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good skills for managers

Key Skills for the Modern Manager

By Sep Barkhodaee
Published on May 20, 2014

Maintaining high company morale as well as employee satisfaction depends on good managers, but keeping staff members engaged and focused isn’t easy. In fact, it depends on certain skills that not everyone naturally possesses – but these aspects can be improved through online training software and other professional development initiatives.

Quality leaders and managers are certainly able to think on their feet, logically approach problems and weigh options to make the best possible decision even when under pressure. There is more to being a manager, though, than delegating tasks and decision-making. It’s imperative that higher-ups motivate employees, as that’s the key to ensuring staff performance is at its highest.

Here are some valuable skills that the modern-day manager should hone.


While it may sound obvious, communication skills are vital for managers to maintain strong relationships with employees. The American Management Association explained that this entails a certain emotional intelligence. Managers need to be able to get staff members on board for any given initiative by making a powerful argument or presentation.

According to Business 2 Community, a crucial component of communication is having the right body language. It’s important that workers feel comfortable approaching managers with any question, concern or idea they may have. The news source advised against speaking down to employees. At meetings, it’s better to let staff members take part in the conversation by encouraging them to openly discuss their thoughts or even strategize on the whiteboard so that they stay fully engaged and excited about the company’s goals.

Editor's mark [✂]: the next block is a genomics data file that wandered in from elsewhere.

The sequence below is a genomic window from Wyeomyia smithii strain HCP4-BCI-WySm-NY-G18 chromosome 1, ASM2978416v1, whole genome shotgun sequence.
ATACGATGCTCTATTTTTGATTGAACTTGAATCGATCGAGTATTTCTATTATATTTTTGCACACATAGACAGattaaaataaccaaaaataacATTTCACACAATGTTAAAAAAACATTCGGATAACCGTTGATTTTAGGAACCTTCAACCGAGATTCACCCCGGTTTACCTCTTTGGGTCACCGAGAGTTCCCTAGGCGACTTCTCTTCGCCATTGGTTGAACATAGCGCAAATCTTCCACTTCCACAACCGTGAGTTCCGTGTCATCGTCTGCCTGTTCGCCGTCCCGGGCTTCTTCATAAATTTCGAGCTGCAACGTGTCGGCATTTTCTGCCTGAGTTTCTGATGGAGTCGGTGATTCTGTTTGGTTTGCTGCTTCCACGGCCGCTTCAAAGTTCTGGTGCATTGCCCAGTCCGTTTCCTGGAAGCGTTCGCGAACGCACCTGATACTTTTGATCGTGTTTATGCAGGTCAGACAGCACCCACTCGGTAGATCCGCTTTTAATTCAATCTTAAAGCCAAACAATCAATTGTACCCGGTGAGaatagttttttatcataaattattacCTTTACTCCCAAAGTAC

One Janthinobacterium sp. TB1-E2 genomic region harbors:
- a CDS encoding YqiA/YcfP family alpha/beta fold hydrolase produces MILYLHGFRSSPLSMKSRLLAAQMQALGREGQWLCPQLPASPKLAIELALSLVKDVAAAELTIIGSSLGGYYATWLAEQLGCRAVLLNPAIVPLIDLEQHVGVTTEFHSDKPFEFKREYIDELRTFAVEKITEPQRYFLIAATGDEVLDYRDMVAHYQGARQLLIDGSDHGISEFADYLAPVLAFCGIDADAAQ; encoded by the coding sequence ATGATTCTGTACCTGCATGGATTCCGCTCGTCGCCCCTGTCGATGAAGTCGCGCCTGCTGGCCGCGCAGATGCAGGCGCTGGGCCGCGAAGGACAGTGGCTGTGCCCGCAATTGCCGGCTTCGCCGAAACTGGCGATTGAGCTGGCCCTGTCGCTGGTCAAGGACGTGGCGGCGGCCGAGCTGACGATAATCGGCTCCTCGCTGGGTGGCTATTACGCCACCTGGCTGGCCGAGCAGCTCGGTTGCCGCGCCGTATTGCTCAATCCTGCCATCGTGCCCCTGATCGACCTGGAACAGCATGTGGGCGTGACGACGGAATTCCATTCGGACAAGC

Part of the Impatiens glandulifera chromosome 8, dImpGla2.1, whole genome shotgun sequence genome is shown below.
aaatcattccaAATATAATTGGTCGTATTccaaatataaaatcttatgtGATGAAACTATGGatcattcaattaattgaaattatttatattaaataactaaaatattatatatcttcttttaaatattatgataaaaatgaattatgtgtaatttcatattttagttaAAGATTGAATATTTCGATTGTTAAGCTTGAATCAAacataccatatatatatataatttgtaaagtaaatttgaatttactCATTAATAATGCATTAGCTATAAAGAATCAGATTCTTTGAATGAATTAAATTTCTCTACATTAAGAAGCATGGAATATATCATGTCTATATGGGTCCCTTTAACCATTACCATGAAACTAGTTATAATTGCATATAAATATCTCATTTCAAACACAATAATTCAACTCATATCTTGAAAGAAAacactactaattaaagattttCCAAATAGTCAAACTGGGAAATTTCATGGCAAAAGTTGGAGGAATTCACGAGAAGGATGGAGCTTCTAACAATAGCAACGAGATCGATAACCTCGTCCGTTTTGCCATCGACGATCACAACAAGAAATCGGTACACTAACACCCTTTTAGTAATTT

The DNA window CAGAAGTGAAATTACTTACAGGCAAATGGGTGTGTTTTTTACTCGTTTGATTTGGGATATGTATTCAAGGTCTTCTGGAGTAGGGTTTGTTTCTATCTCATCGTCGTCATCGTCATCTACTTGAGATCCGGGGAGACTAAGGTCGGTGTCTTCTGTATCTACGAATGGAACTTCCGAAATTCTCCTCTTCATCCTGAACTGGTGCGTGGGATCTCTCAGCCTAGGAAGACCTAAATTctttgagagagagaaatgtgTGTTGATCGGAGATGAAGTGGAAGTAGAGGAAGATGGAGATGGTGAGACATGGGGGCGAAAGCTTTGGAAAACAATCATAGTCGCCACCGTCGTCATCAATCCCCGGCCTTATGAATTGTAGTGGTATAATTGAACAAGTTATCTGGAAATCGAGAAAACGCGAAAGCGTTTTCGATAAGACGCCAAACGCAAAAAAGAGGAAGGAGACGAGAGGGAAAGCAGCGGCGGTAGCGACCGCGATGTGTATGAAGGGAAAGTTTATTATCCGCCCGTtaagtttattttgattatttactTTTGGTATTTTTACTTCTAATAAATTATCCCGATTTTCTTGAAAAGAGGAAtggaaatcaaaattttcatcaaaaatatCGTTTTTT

At the heart of every efficient business is collaboration – and managers play a key role in encouraging this teamwork-focused mentality. According to the AMA, this means building camaraderie across the organization and helping to facilitate the formation of alliances. Additionally, it’s critical that managers can act as negotiators so that any differences or disagreements can be worked through as quickly and smoothly as possible.

Managers also need to be capable of eliminating any silos that are hindering collaboration, while inspiring team members to constantly share their ideas in a brainstorming session or a meeting. Business 2 Community stressed the importance of leading by example. The source noted that if managers can themselves exhibit a collaborative spirit and make it clear that employees of all levels are working toward the same goal, the staff will feel more unified and capable.


It should go without saying that managers need to truly know their staff members to boost their performance and add value to the organization. Time magazine explained that this should start with a strong grasp on the dynamics between workers. By knowing every individual’s strengths and weaknesses, managers can better organize teams for a balance in talents, perspectives and personality traits. However, that doesn’t mean playing it safe at all times – in fact, Time recommended changing teams up occasionally to challenge staff members and put them out of their comfort zones.

The better managers understand their employees, the more effectively they can build a cross-functional team and see a project through. Throughout these efforts, higher-ups should be hyper-aware of indicators that separate standout employees from the rest. Those star performers should be given extra attention, whether additional training, mentorship or expanded responsibilities.

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